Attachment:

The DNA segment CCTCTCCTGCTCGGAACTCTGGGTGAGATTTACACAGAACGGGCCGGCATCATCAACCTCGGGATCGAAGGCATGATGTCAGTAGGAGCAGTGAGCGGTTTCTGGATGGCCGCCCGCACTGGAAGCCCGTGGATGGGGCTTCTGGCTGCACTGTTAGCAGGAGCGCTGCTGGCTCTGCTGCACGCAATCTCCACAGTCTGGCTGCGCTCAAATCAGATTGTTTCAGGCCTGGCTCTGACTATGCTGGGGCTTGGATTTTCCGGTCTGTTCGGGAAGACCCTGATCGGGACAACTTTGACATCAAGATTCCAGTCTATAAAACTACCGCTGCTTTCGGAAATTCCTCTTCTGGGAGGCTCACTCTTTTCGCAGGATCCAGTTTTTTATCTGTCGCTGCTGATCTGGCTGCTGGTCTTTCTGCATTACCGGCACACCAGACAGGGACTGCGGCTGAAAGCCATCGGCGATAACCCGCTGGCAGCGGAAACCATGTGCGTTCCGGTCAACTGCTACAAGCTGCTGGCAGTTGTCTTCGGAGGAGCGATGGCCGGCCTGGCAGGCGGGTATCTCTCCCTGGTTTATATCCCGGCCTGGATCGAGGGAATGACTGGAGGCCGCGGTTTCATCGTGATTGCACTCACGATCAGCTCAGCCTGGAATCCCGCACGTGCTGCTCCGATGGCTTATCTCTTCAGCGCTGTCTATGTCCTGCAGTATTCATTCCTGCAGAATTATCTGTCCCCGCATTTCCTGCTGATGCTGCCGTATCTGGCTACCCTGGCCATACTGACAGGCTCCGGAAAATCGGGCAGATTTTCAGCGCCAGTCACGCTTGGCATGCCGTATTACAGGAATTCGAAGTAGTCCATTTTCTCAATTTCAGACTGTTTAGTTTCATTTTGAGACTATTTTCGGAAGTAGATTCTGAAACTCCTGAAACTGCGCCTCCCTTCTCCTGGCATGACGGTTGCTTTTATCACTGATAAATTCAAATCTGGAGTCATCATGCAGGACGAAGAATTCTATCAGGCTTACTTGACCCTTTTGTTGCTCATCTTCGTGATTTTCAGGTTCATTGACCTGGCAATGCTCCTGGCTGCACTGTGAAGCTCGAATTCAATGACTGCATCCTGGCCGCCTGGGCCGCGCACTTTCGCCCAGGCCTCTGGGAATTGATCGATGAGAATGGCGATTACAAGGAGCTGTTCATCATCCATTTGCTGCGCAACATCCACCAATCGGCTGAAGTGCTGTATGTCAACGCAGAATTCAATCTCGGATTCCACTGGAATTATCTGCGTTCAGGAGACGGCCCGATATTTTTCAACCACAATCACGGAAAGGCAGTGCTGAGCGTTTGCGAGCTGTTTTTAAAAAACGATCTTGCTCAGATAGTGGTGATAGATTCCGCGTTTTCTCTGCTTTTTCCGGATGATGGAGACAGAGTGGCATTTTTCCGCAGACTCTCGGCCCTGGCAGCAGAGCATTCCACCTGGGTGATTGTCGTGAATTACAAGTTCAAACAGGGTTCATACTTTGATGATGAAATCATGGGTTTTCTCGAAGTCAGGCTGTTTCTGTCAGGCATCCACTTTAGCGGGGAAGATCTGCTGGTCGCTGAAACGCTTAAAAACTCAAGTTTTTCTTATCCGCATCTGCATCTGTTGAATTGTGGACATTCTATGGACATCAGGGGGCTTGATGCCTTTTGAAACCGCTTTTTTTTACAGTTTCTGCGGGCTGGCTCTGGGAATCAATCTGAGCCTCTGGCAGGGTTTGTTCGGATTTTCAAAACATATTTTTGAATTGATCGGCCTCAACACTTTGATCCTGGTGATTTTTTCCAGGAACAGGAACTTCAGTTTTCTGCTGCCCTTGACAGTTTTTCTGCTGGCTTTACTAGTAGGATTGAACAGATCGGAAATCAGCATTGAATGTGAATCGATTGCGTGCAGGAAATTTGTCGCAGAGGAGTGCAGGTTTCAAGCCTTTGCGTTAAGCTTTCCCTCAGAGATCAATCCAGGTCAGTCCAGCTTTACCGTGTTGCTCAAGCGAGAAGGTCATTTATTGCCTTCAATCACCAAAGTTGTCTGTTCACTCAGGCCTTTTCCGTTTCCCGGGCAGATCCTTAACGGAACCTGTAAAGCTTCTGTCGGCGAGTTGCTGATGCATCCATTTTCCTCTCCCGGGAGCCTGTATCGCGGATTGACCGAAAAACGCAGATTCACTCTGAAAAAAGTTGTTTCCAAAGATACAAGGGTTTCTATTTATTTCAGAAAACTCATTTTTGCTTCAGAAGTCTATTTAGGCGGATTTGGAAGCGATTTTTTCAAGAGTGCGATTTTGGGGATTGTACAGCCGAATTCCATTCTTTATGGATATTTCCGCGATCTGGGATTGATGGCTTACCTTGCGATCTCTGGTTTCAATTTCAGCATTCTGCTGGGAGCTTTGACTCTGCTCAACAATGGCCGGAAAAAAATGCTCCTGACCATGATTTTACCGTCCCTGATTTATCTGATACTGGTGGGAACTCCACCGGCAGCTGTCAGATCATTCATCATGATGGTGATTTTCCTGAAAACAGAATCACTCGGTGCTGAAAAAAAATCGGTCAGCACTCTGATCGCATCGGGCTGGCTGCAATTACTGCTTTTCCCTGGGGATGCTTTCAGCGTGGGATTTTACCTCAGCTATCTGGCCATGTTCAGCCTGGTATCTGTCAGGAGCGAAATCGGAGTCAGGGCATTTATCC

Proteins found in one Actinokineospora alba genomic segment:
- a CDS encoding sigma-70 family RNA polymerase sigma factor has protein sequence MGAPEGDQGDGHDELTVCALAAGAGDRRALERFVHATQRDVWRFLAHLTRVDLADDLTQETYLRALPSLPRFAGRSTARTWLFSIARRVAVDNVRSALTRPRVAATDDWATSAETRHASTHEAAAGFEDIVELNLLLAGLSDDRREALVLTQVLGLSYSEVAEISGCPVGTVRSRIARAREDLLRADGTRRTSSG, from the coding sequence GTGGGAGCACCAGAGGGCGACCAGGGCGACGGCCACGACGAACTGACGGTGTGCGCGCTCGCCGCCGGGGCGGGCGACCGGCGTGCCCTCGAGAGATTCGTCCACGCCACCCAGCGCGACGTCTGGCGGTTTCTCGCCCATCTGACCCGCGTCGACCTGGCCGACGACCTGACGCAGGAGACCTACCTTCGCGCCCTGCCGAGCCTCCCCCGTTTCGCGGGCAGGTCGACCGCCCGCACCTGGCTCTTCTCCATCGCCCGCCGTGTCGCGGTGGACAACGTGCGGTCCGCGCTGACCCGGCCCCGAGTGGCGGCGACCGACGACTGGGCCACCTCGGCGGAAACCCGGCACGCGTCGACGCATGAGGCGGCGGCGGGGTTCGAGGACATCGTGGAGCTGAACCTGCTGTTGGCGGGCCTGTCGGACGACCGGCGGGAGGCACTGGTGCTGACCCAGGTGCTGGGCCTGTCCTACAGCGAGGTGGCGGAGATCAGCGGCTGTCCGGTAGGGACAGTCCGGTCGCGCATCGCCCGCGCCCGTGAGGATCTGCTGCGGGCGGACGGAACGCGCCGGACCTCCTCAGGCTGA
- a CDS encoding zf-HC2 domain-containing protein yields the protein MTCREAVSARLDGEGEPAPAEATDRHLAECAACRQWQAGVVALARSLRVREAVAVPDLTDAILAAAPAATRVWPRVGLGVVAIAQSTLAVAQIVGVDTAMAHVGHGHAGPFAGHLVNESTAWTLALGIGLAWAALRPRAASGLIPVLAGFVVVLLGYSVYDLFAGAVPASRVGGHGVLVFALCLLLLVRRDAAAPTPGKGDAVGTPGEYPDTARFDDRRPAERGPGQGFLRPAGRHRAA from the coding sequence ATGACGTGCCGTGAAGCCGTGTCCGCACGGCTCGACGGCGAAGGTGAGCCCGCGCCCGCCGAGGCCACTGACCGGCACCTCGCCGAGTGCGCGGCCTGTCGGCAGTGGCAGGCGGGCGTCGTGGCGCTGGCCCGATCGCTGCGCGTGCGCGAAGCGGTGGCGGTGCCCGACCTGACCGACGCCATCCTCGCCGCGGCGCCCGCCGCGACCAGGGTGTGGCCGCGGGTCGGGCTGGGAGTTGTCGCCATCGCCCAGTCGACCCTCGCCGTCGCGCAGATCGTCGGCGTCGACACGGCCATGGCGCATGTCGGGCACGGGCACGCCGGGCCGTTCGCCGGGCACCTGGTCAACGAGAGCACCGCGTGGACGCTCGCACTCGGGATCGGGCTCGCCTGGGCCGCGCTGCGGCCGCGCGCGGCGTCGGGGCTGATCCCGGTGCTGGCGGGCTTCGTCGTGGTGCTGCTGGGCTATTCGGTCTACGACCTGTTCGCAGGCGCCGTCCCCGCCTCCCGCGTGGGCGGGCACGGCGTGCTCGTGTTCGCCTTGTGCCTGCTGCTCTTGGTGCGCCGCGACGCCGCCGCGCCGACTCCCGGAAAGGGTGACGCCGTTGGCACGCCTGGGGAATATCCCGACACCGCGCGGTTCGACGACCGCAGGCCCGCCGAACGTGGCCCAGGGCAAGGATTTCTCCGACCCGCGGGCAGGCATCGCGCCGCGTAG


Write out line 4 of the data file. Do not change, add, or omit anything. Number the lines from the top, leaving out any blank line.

- a CDS encoding zf-HC2 domain-containing protein yields the protein MTCREAVSARLDGEGEPAPAEATDRHLAECAACRQWQAGVVALARSLRVREAVAVPDLTDAILAAAPAATRVWPRVGLGVVAIAQSTLAVAQIVGVDTAMAHVGHGHAGPFAGHLVNESTAWTLALGIGLAWAALRPRAASGLIPVLAGFVVVLLGYSVYDLFAGAVPASRVGGHGVLVFALCLLLLVRRDAAAPTPGKGDAVGTPGEYPDTARFDDRRPAERGPGQGFLRPAGRHRAA from the coding sequence ATGACGTGCCGTGAAGCCGTGTCCGCACGGCTCGACGGCGAAGGTGAGCCCGCGCCCGCCGAGGCCACTGACCGGCACCTCGCCGAGTGCGCGGCCTGTCGGCAGTGGCAGGCGGGCGTCGTGGCGCTGGCCCGATCGCTGCGCGTGCGCGAAGCGGTGGCGGTGCCCGACCTGACCGACGCCATCCTCGCCGCGGCGCCCGCCGCGACCAGGGTGTGGCCGCGGGTCGGGCTGGGAGTTGTCGCCATCGCCCAGTCGACCCTCGCCGTCGCGCAGATCGTCGGCGTCGACACGGCCATGGCGCATGTCGGGCACGGGCACGCCGGGCCGTTCGCCGGGCACCTGGTCAACGAGAGCACCGCGTGGACGCTCGCACTCGGGATCGGGCTCGCCTGGGCCGCGCTGCGGCCGCGCGCGGCGTCGGGGCTGATCCCGGTGCTGGCGGGCTTCGTCGTGGTGCTGCTGGGCTATTCGGTCTACGACCTGTTCGCAGGCGCCGTCCCCGCCTCCCGCGTGGGCGGGCACGGCGTGCTCGTGTTCGCCTTGTGCCTGCTGCTCTTGGTGCGCCGCGACGCCGCCGCGCCGACTCCCGGAAAGGGTGACGCCGTTGGCACGCCTGGGGAATATCCCGACACCGCGCGGTTCGACGACCGCAGGCCCGCCGAACGTGGCCCAGGGCAAGGATTTCTCCGACCCGCGGGCAGGCATCGCGCCGCGTAG